or, stuff that I dragged out of my head

Location: Moncton, New Brunswick, Canada

Sunday, June 24, 2012


I don't know about you, but when I see a logo of some sort, my brain immediately and without being asked begins to unpick it for meanings.

Not everybody's brain works the same way. Jim's doesn't. He's a very visual person and an artist, but he doesn't analyze graphical images for subtextual meanings. As an example of what I mean, this is the outside of the Halifax Metro Centre:

I don't even know how it came up in conversation, but I mentioned the fact that the logo, which consists of two stacked squares, two right triangles, and a circle, was obviously meant to represent the letters H M and possibly C (I could argue it either way). I mean, it was obvious to me: Jim, who had been living in Halifax for years before we met, had seen the sign hundreds of times and had never even considered that the logo might be anything other than an abstract design.

When I saw the following ad on Pharyngula, I thought, "Oh, you have got to be kidding me."

It reads "Ascent of Atheism": it's for an upcoming conference in mountainous Denver, Colorado, and so the large 'A's are shaped like mountains. Very clever!

And also unfortunately a very bad idea, because if you treat the 'A's as literal mountains, as graphical objects, then the logo reads "Scent of Theism". Did it not occur to anybody involved in the design of this thing that when you chop off the first letter of the two main words in the logo — a thing which in fact the design invites you to do by making those letters perform double duty — then the logo would take on a drastically different meaning? Because it's the FIRST THING I THOUGHT OF.

This is really just a variant on proofreading: you have to let any kind of visual information, whether text or graphics, pass under at least two different, and I mean very different, pairs of eyes before you unleash it on the public, because if there's a critical mistake or an unintended meaning, you have to give as many people as possible the chance to catch it.

Saturday, June 23, 2012

Spaced Out

This is just me whining. You really don't have to read it. I do, however, have to get it out of my system.

The other day on Slate — of course it was Slate; it's always Slate — there was an article about eating in outer space which contained this sentence:

Unlike robots, which don’t need to eat, drink, or even necessarily return to Earth, humans require fuel.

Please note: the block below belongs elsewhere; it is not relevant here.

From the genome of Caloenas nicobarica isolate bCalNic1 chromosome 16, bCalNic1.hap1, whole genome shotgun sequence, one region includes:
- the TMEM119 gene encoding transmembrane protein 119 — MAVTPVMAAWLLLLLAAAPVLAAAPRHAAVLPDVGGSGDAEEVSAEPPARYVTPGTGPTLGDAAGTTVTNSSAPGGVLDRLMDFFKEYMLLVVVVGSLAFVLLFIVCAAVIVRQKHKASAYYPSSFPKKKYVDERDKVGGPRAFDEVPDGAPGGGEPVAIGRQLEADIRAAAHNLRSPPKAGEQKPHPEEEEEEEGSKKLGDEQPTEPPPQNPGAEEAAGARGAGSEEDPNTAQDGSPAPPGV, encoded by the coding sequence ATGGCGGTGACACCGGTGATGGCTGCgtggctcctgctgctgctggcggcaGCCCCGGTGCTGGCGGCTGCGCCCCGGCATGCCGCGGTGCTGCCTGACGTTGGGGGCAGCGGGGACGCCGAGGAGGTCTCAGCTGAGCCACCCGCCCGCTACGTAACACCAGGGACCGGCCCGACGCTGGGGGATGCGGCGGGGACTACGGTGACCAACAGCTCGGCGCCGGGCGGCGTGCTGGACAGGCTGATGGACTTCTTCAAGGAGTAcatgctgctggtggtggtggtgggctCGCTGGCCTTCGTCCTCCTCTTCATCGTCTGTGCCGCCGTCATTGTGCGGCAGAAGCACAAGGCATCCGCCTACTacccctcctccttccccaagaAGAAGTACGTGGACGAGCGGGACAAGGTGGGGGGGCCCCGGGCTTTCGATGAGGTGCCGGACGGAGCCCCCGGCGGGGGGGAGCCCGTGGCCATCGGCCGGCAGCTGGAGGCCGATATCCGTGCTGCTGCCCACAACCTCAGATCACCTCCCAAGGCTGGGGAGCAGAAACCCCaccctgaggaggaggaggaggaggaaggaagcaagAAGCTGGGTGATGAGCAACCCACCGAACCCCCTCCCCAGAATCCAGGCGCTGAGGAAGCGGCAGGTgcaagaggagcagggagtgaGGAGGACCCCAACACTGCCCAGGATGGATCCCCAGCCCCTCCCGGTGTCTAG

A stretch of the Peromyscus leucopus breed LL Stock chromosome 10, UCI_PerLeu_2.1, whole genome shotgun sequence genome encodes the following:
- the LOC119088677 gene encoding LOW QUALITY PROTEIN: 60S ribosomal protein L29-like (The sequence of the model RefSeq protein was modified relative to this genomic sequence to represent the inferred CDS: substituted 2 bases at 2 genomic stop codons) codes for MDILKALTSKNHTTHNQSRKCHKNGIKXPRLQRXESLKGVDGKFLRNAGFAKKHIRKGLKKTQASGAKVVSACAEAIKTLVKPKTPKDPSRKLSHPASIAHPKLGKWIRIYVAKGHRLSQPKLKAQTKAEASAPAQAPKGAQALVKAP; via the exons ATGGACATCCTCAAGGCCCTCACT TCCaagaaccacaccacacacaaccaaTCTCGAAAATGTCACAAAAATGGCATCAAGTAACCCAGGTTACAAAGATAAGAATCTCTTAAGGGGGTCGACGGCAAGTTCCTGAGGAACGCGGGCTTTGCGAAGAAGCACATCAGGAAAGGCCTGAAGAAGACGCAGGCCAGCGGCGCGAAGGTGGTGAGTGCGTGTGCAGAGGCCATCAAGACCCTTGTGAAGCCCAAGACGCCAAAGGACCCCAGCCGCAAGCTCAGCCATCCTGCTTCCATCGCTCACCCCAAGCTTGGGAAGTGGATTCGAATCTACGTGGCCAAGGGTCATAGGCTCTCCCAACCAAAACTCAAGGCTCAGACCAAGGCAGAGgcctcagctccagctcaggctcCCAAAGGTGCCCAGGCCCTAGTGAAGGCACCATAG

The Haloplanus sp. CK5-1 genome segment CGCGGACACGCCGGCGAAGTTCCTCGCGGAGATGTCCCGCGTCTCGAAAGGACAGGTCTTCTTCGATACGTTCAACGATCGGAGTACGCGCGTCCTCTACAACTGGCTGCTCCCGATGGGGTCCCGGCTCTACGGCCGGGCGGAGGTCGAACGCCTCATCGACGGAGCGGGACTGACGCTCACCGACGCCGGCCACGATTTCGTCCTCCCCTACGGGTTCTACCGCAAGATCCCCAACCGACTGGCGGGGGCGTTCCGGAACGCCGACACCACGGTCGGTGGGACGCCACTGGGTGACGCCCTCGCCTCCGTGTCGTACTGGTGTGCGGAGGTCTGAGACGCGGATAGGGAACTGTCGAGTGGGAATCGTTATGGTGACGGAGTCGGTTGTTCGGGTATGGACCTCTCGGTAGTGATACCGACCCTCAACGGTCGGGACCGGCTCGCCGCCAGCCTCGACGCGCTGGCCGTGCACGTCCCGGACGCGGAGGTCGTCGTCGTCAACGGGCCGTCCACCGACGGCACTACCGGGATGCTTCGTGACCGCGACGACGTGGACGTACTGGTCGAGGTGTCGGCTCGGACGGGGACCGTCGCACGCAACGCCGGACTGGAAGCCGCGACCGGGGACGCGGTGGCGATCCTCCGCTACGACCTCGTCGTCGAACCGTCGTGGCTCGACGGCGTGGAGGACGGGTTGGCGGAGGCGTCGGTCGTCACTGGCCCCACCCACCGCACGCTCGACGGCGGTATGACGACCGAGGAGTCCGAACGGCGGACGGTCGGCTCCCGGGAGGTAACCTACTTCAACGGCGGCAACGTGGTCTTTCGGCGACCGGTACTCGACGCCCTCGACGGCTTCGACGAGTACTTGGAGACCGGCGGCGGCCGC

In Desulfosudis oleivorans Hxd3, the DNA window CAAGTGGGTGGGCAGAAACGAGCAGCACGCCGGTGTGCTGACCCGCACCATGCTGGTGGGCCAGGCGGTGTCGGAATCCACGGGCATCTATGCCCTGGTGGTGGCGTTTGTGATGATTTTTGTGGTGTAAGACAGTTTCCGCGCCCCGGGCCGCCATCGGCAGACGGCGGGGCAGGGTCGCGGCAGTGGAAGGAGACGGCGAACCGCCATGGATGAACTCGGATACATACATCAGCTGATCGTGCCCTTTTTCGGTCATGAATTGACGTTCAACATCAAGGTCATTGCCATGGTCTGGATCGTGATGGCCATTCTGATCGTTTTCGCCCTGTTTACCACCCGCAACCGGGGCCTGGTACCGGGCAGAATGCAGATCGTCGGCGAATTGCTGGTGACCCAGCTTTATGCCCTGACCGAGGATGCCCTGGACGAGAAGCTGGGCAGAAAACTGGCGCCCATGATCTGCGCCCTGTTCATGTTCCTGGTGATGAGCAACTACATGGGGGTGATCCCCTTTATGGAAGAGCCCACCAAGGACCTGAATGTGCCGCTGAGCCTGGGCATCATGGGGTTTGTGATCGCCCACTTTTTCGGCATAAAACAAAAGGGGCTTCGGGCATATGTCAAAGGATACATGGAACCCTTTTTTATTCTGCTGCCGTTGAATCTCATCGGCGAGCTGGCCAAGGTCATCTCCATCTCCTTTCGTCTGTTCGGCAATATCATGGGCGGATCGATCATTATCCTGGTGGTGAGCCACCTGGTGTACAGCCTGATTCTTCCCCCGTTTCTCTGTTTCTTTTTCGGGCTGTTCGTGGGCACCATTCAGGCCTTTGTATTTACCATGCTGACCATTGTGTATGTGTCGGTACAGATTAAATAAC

If you hack out that subordinate clause in the middle you get the following assertion: "Unlike robots, humans require fuel."

Robots require fuel. Duh. They don't eat, obviously, not in the way that people eat, so they don't have to eliminate — they don't create unpleasant waste products that need to be disposed of (except for heat, which is easily dealt with) — but they still require fuel.

How did this thing make it out of the writer's brain and into his word processor? And how did it get past the eye of an editor? Oh, right: there doesn't seem to be one.

Thursday, June 21, 2012

Hell's Belles

The other night I was Netflixing and I ended up watching St. Trinian's, an approximate remake of the 1954 film The Belles of St. Trinian's, and don't judge: it may not be a good movie in any of the usual senses of the word, but it is ridiculous, mindless fun, and sometimes that's just what you need after a long day's work.

What you see up there is a screen shot taken a few minutes in, and you will need to click on it to make it readable and see why it caught my eye. It flashed by on the screen, and of course my proofreader's brain caught the typo "attemps", and I thought, "Obviously the producers wouldn't make a mistake like that, and so it must be deliberate." And naturally enough it was. There are two other errors in the part of the letter that we can see, an unnecessary comma after the first word and "you're" substituting for "your", and therefore the filmmakers are indicating to those of us who pay attention that however bad the education may be at St. Trinian's, whatever banker wrote that letter has clearly had an even worse one, and therefore is no match for the headmistress and her students, which of course turns out to be true, or else we wouldn't have a film.

Monday, June 18, 2012

Amateur Hour

Here on Towleroad is a very nice video from the Alliance for South Asian AIDS Prevention: it's probably safe for work, although it contains shots of men implicitly getting it on, but it's nothing you couldn't show on television. Cable television, anyway.